Share This Page

'I killed him': Texts are evidence in Clymer slaying

| Tuesday, Sept. 3, 2013, 11:08 p.m.
James Alexander

In the minutes after an Indiana County man was fatally shot along a walking trail in Clymer, one suspect sent his girlfriend a text message to ask for a ride.

“He is dead,” Gregory Sam Patterson, 34, of Glen Campbell wrote at 9:02 p.m. on June 24.

Trooper Douglas Snyder testified during two separate preliminary hearings Tuesday that Patterson told police he was covering for Christopher William Salsgiver, 23, of Glen Campbell in the slaying of James “Pork” Alexander, 46, in the text-message exchange after the shooting.

“He won't owe you nothing. I killed him,” Patterson texted to his girlfriend, according to the trooper's testimony.

District Judge George Thachik ordered both suspects to stand trial on homicide, robbery, conspiracy and related charges.

Alexander was shot once in the head when a drug deal along the trail turned sour, according to testimony.

Jeffrey Michael Swigart, 34, testified that he and Alexander had traveled to Murrysville earlier on June 24 and then stopped in Coral and Plumville to peddle heroin before returning to Clymer. Swigart, who is incarcerated in the Indiana County Jail on a probation violation, said he and Alexander had been friends since 2000.

Patterson was interested in purchasing heroin on June 24 and Swigart and Alexander agreed to meet him on the trail around 8 p.m., according to testimony.

Swigart testified that Patterson put him in a headlock when the men met up.

“I saw Mr. Salsgiver pull the gun, he was waving it around” as he ordered Swigart and Alexander to get on their knees, Swigart testified.

Swigart managed to run away. After about 30 seconds, Swigart heard a gunshot, he testified.

“I wasn't sure if (Alexander) was alive or dead,” Swigart testified.

Swigart spoke with police later in the evening and investigators were led to Patterson, Snyder testified. Text messages were obtained from cellphones through a search warrant, he said.

Patterson told police he and Salsgiver planned to rob Alexander, but did not intend to kill the man, Snyder testified.

Salsgiver denied responsibility and told police that Alexander was “fine” when Salsgiver left the trail, the trooper said.

Swigart was unable to identify Salsgiver in a photo line-up after the shooting and was unable to confirm during the hearing that Salsgiver was the gun-wielding man on the trail.

“I just got a quick glimpse of him,” Swigart testified.

Defense Attorney Robert Manzi argued that charges against his client should be dismissed because “there is nobody that puts Mr. Salsgiver on the trail.”

“You have to have an identification that puts him on the trail when the murder occurs,” Manzi argued.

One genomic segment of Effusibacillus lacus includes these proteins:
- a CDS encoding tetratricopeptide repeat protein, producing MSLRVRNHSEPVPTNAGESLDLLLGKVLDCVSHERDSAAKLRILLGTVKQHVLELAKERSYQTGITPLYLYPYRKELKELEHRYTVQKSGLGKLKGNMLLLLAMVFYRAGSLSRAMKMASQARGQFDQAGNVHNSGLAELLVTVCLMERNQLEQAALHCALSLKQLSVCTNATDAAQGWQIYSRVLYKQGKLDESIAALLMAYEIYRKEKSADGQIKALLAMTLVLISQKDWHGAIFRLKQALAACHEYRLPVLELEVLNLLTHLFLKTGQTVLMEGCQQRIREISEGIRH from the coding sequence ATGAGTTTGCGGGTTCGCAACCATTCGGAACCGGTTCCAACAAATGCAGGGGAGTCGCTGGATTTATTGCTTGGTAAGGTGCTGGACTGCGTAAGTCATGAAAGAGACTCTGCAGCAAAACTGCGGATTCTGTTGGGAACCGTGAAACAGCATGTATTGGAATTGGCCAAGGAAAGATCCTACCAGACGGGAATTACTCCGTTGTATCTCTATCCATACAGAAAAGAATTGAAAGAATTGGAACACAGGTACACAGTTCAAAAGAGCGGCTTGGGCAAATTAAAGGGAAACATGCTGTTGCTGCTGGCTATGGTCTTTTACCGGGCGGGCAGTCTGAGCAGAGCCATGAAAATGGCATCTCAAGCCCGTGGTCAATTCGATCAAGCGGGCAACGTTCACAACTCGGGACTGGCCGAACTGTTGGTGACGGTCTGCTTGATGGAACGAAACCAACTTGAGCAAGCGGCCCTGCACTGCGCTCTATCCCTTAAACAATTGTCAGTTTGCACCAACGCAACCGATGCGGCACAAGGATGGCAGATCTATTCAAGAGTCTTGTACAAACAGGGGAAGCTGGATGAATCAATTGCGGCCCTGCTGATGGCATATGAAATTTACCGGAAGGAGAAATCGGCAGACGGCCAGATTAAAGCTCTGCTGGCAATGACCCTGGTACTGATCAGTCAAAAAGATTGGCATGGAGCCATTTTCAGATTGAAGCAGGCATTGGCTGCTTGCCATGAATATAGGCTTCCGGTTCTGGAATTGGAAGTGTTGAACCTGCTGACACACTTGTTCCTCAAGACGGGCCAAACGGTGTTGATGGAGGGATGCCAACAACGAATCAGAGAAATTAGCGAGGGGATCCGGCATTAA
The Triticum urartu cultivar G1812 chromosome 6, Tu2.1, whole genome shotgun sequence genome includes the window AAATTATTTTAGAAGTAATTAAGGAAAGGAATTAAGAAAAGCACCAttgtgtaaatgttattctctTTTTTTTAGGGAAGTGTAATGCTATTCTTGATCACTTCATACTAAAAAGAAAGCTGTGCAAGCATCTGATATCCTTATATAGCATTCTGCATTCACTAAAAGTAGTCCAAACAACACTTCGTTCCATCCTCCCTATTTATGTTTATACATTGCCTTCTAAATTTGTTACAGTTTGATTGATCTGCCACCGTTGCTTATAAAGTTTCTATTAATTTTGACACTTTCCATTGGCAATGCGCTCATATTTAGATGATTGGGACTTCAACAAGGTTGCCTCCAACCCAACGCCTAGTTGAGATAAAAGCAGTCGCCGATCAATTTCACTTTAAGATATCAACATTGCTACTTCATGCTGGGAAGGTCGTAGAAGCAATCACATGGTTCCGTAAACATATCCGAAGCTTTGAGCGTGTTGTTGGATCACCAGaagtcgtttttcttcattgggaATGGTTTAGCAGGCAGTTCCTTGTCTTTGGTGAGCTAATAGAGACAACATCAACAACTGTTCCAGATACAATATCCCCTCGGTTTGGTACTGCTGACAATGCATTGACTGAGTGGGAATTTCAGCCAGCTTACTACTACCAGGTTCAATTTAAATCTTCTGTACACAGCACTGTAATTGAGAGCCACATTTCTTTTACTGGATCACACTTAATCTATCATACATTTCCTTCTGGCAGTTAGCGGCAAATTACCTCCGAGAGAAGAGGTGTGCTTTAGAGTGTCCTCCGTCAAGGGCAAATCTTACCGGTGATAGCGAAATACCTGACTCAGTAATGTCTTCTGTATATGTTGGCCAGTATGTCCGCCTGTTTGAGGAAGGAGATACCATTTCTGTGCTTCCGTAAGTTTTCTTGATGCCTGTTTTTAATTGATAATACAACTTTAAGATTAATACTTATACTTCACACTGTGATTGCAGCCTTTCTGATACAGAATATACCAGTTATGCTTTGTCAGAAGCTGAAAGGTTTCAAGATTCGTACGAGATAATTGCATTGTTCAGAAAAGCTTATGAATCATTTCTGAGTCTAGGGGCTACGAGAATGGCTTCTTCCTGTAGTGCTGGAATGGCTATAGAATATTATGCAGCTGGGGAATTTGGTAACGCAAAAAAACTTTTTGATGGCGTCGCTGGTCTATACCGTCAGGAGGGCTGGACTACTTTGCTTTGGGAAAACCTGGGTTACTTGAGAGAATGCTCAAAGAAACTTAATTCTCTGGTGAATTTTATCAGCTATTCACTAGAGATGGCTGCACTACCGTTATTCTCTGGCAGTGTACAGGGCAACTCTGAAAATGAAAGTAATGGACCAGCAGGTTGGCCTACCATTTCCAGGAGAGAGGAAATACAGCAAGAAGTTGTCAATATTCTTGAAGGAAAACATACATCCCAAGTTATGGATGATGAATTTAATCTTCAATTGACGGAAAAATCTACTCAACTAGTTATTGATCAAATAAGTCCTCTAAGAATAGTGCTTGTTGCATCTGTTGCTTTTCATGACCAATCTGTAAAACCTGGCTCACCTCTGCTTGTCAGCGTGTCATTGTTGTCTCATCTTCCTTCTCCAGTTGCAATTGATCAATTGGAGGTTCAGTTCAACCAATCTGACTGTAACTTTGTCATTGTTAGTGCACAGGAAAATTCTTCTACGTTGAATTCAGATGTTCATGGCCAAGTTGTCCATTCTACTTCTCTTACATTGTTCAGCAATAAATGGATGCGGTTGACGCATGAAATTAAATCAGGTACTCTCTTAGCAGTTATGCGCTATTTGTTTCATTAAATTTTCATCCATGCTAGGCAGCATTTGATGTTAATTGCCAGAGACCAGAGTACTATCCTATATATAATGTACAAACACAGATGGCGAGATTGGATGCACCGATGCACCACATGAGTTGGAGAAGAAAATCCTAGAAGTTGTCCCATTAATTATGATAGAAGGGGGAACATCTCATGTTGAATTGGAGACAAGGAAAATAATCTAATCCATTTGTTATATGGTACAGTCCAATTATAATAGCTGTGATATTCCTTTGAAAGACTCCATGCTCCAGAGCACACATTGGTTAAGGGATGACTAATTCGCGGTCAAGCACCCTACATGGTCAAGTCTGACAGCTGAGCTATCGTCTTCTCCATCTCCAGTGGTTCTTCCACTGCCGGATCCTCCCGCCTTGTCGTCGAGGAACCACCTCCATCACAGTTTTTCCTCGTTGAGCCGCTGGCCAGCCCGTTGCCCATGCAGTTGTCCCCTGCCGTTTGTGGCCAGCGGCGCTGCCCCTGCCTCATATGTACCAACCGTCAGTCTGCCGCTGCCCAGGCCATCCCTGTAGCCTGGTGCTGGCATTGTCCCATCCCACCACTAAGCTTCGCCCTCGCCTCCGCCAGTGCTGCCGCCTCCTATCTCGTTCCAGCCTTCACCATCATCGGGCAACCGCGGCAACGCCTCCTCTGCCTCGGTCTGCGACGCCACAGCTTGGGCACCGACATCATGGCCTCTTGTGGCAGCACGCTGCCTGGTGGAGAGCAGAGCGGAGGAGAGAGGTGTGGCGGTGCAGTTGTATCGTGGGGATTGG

District Attorney Patrick Dougherty pointed to surveillance footage obtained by state police from a Dollar General near the trail that shows Patterson and Salsgiver together at about 8 p.m. on June 24.

Both suspects are being held in the Indiana County Jail without bond on charges of criminal homicide, aggravated assault, robbery, conspiracy to commit homicide, conspiracy to commit robbery, simple assault and harassment.

Hearings on gun-related charges against both men in separate cases will be rescheduled because the investigating trooper was unavailable on Tuesday. Police allege that the murder weapon, a 9 mm handgun, was taken from Patterson's roommate.

Patterson and Salsgiver both face charges of conspiracy to commit theft, conspiracy to commit receiving stolen property and firearms not to be carried without a license in those cases.

Renatta Signorini is a staff writer for Trib Total Media. She can be reached at 724-837-5374 or rsignorini@tribweb.com.

TribLIVE commenting policy

You are solely responsible for your comments and by using TribLive.com you agree to our Terms of Service.

We moderate comments. Our goal is to provide substantive commentary for a general readership. By screening submissions, we provide a space where readers can share intelligent and informed commentary that enhances the quality of our news and information.

While most comments will be posted if they are on-topic and not abusive, moderating decisions are subjective. We will make them as carefully and consistently as we can. Because of the volume of reader comments, we cannot review individual moderation decisions with readers.

We value thoughtful comments representing a range of views that make their point quickly and politely. We make an effort to protect discussions from repeated comments either by the same reader or different readers

We follow the same standards for taste as the daily newspaper. A few things we won't tolerate: personal attacks, obscenity, vulgarity, profanity (including expletives and letters followed by dashes), commercial promotion, impersonations, incoherence, proselytizing and SHOUTING. Don't include URLs to Web sites.

We do not edit comments. They are either approved or deleted. We reserve the right to edit a comment that is quoted or excerpted in an article. In this case, we may fix spelling and punctuation.

We welcome strong opinions and criticism of our work, but we don't want comments to become bogged down with discussions of our policies and we will moderate accordingly.

We appreciate it when readers and people quoted in articles or blog posts point out errors of fact or emphasis and will investigate all assertions. But these suggestions should be sent via e-mail. To avoid distracting other readers, we won't publish comments that suggest a correction. Instead, corrections will be made in a blog post or in an article.